Jesus noticed the woman who endured physical infirmity for many years. He saw her, acknowledged her value and she was healed. Jesus does the exceptional all the time by noticing those who are notoriously overlooked — women, children, slaves, sinners, diseased — the outcasts of society.
Jesus entered Jericho and made his way through the town. There was a man there named Zacchaeus. He was the chief tax collector in the region, and he had become very rich. He tried to get a look at Jesus, but he was too short to see over the crowd. So he ran ahead and climbed a sycamore-fig tree beside the road, for Jesus was going to pass that way. When Jesus came by, he looked up at Zacchaeus and called him by name. “Zacchaeus!” he said. “Quick, come down! I must be a guest in your home today.” Zacchaeus quickly climbed down and took Jesus to his house in great excitement and joy. But the people were displeased. “He has gone to be the guest of a notorious sinner,” they grumbled. Meanwhile, Zacchaeus stood before the Lord and said, “I will give half my wealth to the poor, Lord, and if I have cheated people on their taxes, I will give them back four times as much!”Luke 19:1-8
Several noteworthy elements stand out to me in this account. First, Zacchaeus wanted to see Jesus but there is no record that he cried out to him or attempted to call attention to himself; he just wanted to observe Jesus walking past. And he was willing to do whatever it took to put himself in a position to do that. Imagine how humiliating it might have been to climb a tree to see Jesus. Perhaps it is just me, but that is a bold move! Overcoming my physical limitations to accomplish something. Impressive!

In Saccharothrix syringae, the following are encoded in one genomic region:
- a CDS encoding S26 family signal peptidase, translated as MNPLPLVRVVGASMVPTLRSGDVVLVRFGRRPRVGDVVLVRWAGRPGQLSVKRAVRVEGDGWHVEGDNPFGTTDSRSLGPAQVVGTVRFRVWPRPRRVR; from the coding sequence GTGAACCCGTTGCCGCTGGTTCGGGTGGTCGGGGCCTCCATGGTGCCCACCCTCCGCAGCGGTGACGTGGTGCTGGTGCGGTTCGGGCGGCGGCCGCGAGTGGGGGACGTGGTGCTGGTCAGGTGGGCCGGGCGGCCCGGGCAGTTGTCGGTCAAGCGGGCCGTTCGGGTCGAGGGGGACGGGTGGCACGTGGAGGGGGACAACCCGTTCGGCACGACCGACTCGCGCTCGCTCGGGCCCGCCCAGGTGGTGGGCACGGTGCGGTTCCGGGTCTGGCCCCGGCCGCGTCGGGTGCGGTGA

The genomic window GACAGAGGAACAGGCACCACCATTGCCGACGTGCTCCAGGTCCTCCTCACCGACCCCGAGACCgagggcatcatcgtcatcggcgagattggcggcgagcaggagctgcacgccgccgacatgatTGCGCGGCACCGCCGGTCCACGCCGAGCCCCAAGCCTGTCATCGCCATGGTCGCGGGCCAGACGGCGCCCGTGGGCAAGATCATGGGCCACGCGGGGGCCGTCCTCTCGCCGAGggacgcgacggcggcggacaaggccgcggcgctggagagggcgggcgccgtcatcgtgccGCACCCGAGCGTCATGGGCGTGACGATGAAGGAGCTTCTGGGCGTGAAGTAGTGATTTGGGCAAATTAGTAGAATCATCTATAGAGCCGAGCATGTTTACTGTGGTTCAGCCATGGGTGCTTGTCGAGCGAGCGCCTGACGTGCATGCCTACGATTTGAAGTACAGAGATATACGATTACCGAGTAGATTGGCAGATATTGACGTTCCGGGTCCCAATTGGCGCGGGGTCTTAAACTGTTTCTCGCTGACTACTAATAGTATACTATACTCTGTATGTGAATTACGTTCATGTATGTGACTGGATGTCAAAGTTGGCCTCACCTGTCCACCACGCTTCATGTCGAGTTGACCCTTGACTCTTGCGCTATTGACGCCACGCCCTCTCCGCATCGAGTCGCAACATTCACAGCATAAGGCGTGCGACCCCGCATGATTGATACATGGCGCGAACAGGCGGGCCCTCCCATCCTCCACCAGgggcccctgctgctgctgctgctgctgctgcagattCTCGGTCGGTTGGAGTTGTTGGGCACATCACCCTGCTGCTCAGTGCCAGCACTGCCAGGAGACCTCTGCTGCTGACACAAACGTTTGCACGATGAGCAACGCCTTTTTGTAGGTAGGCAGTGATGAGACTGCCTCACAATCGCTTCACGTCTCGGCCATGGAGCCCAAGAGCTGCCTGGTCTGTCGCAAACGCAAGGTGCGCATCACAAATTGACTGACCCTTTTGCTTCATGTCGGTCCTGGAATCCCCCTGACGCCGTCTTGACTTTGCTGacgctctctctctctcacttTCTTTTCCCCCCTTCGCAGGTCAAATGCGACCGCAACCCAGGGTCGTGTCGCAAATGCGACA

Secondly, Jesus called him by name! Jesus knew him, he saw him in the tree, he called out to him. There is nothing quite as precious or personal as my name. To be called by name, especially unexpectedly, conveys value, worth and dignity. While the people expected only treachery from Zacchaues, Jesus knew something more. He knew that, more than anything, Zacchaeus needed to be seen. In response to Jesus’ acknowledgement, he turned his life around and made restitution for any taxes collected deceitfully.
Sometimes it takes one person to see my potential. This man was an outcast because he collected taxes. His occupation also made him rich at the expense of his fellow villagers. As was his custom, Jesus looked beyond the exterior and saw the heart. He dealt justly with Zaccheaus and opened his eyes to a new way of living.
Have you given up? Has your life gone in a direction you never expected and, perhaps, don’t even like? What are you willing to do so that you might “see” Jesus? Are you willing to “make a fool of yourself” in order to position yourself to encounter Jesus? He sees you. He knows your name. He wants to have dinner with you tonight and he doesn’t care what anyone else says about it!
What will you do?